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HACK, D.R. Utilization of scripting languages for customization of mine planning packages by specialized users.

Application of Computers and Operations Research in the Minerals Industries, South African Institute of Mining and Metallurgy, 2003.

Utilization of scripting languages for customization of mine planning packages by specialized users
Halstead GeoNumerics, Inc., Portland, Oregon, USA

The complexity of commercial mining software has gained rapidly over the past decade as hardware developments have surpassed software capabilities at a staggering rate. Software users, recognizing the limitations of off-the-shelf applications, have adapted embedded scripting languages. Custom programming has always had a vital role in mine computing innovations, yielding a dynamic research environment in industry and academia. Fields such as industrial minerals can benefit from customization of existing software, since the majority of mine planning software was designed for large metal mines. Different customization approaches utilizing embedded scripting languages are presented, with examples of sand and gravel applications in development. Following implementation by Surpac and development of the Surpac Command Language, Tcl has been widely applied. Mintec introduced Python, also extensible and portable amongst various operating systems, for use in their MineSight products. In early 2000, Gemcom introduced the use of Microsoft Visual Basic for Applications, widely used customization tools for a decade. Datamine implemented a flexible multi-language approach, with all program commands and processes available through the COM Server Interface. This extends customization from the existing macro language to scripting in HTML, JavaScript, or any language that supports COM.

Computer methods have been an integral component in the daily life of operating mines for more than a quarter century. Applications range from pre-packaged off-theshelf programs to massive IT management systems customized by the vendor. The next logical step is end-user customization. Users from sectors for which the software was not originally designed, such as industrial minerals, will benefit particularly from customization, by adapting existing programs to their narrow requirements while utilizing built-in power and sophistication. Consequentially, developers have recognized scripting applications as an inroad to unexplored market sectors. There is not yet a wide variety of industry specific solutions to describe, as computer usage for mine planning is fairly new for many sectors, such as sand and gravel. Solutions generally begin as small tools and proceed through several generations to become more sophisticated modules useful to others. The time to maturity of custom solutions from user to commercial marketplace and/or availability to other users can be considerable. Therefore, this paper will serve more as an overview of aspects relevant to impending development, and a few imminent applications will be discussed.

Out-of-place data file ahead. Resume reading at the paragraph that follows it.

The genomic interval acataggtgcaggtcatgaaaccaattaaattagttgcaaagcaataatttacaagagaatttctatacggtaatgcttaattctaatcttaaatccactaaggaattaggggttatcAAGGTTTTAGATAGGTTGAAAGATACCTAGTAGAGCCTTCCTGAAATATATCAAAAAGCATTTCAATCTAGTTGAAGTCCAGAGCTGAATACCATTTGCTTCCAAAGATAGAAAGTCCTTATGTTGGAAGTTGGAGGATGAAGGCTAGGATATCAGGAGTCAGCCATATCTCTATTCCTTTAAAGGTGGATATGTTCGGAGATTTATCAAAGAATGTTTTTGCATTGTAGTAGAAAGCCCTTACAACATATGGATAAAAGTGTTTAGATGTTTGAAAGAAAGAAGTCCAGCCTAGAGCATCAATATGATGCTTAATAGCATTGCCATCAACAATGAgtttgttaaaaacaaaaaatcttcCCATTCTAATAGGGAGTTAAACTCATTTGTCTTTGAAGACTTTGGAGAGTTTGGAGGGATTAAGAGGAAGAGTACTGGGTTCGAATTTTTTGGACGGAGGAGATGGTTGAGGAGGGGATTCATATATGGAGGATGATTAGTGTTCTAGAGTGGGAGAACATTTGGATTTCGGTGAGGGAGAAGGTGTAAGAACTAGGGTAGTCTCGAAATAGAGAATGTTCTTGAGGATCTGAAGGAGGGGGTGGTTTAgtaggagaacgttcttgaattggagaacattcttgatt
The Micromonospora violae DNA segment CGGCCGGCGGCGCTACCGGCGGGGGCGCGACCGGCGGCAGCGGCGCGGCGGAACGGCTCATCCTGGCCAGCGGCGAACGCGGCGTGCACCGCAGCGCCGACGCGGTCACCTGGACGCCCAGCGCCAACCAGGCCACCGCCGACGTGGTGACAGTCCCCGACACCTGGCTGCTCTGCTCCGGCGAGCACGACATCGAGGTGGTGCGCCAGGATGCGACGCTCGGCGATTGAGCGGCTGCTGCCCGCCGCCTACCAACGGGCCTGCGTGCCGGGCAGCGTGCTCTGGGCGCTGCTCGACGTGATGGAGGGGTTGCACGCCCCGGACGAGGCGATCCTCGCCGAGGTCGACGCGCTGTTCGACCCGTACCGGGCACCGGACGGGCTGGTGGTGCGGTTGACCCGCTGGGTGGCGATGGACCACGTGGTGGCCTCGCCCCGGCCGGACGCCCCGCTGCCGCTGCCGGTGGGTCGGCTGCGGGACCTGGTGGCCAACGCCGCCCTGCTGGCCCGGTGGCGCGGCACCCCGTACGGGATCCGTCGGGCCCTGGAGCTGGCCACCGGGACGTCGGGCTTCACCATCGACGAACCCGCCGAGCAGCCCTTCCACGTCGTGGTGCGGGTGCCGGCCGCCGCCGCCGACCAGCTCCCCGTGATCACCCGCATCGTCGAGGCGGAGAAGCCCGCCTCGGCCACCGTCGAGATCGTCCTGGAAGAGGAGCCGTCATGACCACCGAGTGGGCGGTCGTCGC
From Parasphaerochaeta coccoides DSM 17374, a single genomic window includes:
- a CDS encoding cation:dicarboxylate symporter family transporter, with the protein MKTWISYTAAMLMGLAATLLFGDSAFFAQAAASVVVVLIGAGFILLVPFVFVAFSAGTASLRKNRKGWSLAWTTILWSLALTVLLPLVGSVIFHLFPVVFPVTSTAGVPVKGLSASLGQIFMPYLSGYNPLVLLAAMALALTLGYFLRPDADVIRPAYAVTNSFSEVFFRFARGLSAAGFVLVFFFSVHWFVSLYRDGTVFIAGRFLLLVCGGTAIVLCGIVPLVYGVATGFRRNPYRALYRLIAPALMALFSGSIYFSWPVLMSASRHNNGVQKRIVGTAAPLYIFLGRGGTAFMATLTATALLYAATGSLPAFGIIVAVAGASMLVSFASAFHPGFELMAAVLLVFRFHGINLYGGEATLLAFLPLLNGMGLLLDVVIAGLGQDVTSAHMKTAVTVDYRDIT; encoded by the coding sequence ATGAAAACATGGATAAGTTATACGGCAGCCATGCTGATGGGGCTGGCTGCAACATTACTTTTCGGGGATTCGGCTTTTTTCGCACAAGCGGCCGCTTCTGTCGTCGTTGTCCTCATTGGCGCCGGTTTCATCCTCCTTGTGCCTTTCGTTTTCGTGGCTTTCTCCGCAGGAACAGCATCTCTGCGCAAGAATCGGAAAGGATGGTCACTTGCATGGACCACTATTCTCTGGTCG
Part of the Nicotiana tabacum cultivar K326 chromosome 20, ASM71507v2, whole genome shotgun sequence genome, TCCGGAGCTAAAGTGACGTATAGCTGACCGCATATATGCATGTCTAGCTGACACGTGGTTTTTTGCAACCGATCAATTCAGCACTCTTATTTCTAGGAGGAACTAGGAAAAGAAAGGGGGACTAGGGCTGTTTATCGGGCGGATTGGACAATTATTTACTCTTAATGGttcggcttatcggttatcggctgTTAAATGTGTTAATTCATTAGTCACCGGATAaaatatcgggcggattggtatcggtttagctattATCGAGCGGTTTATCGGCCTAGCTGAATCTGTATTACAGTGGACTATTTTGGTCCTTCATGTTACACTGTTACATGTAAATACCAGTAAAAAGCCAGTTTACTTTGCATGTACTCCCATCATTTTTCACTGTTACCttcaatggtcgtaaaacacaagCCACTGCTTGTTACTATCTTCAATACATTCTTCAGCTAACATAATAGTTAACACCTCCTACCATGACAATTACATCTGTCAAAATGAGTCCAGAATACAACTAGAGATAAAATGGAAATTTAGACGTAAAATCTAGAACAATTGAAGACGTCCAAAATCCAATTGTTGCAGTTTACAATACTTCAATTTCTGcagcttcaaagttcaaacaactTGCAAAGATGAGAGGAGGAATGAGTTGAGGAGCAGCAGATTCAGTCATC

Brief history of scripting languages relevant to mining applications

Astounding increases in computer speed over the past few years have fostered a comparable increase in the power and sophistication of scripting languages. In addition, the

emergence of web-based applications has popularized embedded scripting languages since scripts can be embedded in HTML documents. Scripting, however, has been around for at least forty years. A scripting language is a programming language supported by a host program. A scripting program (or script) is useful for the automation of complex routines or advanced features within the host program. In addition, a scripting language can be used to integrate components and applications. Job Control Language (JCL) is reported to be the earliest scripting language1, used in the 1960s to sequence job steps to arrange the flow of data in card decks for OS/360. Unix shells, such as sh, csh, and ksh, became popular in the early 1970s, and remain so, for typing interactive commands and automating common tasks. The next milestone was the development of REXX in 1979 was the next milestone relevant to the advance of scripting applications in mining. REXX was used to simplify programming tasks on IBMs CMS timesharing systems2, and remains influential as a macro language for arbitrary application programs. This concept, critical in the emergence of embedded scripting languages in mining, means that macro languages and interpreters do not need to be designed for each application, as long as the application supports the REXX programming interface. AutoLISP and Visual Basic for Applications (VBA) are early customization innovations that remain in wide use. AutoLISP, a scripting language embedded within AutoCAD and a direct descendant of XLISP, introduced many engineering software users to the concept of scripting. AutoCAD Release 1 was shipped in December 1982, and AutoLISP has been included with AutoCAD since version 2.18 (Release 6) in January 1986.